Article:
Wyclef Jean's greatest hits: Five stellar moments from the rapper/political candidate
- August 5, 2010 5:21 PM |
- By Greig Dymond
Now that he's running for the Haitian presidency, Wyclef Jean probably won't have much time for making music. Since his mid-1990s commercial heyday in The Fugees, the rapper has released numerous solo albums and produced sizeable hits for artists like Whitney Houston (My Love is Your Love) and Shakira (Hips Don't Lie). Here's a brief tour of his career, in the form of selected video highlights.
Fu-gee-la was the first single from The Fugees' second (and final) album, The Score. The song neatly encapsulates the band's potent formula: politically attuned rhyming from Jean and Pras, cool retro song samples and Lauryn Hill's ethereal voice. The album went multi-platinum, but massive success apparently destroyed the group - they broke up in 1997.
Gone Till November (1997)
Gone Till November is an exquisite track about the human cost of drug-running; it appeared on Jean's debut solo album, The Carnival. The video contains one of the greatest Bob Dylan cameos of all-time.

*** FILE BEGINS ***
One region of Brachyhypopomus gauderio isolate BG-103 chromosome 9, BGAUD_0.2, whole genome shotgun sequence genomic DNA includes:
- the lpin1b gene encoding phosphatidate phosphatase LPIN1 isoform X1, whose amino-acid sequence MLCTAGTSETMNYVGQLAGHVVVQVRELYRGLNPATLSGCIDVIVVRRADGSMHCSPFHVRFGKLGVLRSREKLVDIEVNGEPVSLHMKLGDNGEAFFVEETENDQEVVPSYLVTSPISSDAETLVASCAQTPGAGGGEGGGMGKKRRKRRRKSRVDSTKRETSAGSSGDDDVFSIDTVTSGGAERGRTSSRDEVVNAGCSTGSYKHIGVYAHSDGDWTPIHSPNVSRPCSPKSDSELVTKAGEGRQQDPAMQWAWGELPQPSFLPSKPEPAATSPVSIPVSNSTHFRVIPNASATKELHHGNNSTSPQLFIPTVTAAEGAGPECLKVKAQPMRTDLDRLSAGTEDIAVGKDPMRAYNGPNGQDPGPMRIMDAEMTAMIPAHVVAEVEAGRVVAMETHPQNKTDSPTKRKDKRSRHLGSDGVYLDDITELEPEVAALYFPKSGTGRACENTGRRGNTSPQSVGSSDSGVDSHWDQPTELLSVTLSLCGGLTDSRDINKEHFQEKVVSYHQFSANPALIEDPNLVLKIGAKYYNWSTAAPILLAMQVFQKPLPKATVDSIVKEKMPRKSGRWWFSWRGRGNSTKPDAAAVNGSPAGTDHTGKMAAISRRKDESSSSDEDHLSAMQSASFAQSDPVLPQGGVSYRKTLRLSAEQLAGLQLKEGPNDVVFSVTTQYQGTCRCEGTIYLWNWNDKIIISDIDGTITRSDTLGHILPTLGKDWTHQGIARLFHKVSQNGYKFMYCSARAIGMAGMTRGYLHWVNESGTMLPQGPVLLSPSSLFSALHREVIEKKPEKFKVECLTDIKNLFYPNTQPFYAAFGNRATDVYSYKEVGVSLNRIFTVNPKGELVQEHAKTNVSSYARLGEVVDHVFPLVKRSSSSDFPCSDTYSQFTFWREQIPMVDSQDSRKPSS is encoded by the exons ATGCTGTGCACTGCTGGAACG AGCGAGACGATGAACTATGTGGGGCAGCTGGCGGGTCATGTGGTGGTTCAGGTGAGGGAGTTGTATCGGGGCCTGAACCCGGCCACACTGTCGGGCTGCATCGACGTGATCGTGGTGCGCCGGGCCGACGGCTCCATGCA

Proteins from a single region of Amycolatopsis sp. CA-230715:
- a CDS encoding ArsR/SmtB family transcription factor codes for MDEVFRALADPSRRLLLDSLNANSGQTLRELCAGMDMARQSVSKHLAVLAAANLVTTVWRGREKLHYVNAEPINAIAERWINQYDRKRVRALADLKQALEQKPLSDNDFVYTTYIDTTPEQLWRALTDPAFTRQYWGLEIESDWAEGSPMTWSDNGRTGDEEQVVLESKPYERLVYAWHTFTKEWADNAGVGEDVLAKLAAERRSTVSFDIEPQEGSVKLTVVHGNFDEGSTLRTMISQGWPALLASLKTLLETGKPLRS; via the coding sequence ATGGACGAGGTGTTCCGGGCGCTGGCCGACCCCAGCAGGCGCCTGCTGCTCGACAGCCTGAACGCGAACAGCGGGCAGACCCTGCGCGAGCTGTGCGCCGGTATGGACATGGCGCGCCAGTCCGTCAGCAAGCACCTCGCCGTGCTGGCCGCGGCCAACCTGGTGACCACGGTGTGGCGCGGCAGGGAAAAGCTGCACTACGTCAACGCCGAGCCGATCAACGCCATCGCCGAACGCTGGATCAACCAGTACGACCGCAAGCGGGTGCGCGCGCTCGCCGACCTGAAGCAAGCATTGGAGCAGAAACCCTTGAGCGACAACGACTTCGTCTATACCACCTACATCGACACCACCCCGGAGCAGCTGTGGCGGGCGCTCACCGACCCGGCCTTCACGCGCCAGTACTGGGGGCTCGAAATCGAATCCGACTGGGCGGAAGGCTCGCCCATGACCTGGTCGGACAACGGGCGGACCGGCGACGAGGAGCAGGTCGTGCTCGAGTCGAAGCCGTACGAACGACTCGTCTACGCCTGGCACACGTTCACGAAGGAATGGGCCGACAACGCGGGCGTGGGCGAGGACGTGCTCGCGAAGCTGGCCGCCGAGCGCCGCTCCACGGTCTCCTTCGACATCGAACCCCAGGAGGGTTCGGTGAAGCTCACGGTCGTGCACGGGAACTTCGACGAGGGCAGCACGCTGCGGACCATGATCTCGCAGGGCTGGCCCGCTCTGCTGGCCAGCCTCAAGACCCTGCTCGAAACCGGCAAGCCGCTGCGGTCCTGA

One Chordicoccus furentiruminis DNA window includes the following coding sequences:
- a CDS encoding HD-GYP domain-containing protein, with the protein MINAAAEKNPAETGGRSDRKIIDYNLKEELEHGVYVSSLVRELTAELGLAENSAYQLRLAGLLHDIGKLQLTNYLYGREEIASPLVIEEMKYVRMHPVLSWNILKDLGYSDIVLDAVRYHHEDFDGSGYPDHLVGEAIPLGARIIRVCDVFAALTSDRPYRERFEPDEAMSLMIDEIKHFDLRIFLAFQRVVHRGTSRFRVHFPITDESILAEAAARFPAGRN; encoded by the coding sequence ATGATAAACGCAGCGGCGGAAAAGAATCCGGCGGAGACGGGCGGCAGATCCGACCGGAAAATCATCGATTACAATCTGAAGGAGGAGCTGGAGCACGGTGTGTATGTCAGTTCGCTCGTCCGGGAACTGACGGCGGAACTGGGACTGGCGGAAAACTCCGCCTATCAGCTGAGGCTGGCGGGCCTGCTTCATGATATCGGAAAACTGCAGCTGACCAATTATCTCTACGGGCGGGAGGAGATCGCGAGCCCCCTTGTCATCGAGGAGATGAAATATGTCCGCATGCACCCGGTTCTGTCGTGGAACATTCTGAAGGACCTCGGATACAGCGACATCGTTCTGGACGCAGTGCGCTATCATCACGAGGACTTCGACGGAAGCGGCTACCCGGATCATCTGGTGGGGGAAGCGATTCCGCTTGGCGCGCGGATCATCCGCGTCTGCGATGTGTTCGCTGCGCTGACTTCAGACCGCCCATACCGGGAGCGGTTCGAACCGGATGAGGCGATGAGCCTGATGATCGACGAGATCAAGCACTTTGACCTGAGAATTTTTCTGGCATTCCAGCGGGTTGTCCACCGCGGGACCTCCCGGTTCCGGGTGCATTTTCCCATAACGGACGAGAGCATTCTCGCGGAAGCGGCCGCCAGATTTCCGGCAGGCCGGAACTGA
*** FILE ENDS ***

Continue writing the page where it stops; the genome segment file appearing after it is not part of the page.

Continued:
We Trying to Stay Alive (1997)
We Trying to Stay Alive is also from Jean's solo debut album, The Carnival; it features a tasteful sample of The Bee Gees' hit, Stayin' Alive.
M.V.P. Kompa (2002)
A native of Haiti, Jean has occasionally released songs in Haitian Creole; this track, from his Masquerade album, is one of them.
Nappy Heads (2004)
In 2004, The Fugees briefly reunited to perform an awe-inspiring set for the concert film/documentary Dave Chapelle's Block Party (see clip at top of this story). The excitement on stage and in the audience is overwhelming, and the band is in peak form as they plow their way through Nappy Heads, a track from their debut album. Sadly, the reunion was short-lived: they did a few more gigs in 2005 and 2006, then the group dynamic deteriorated. Chances are slim that they'll ever play together again.
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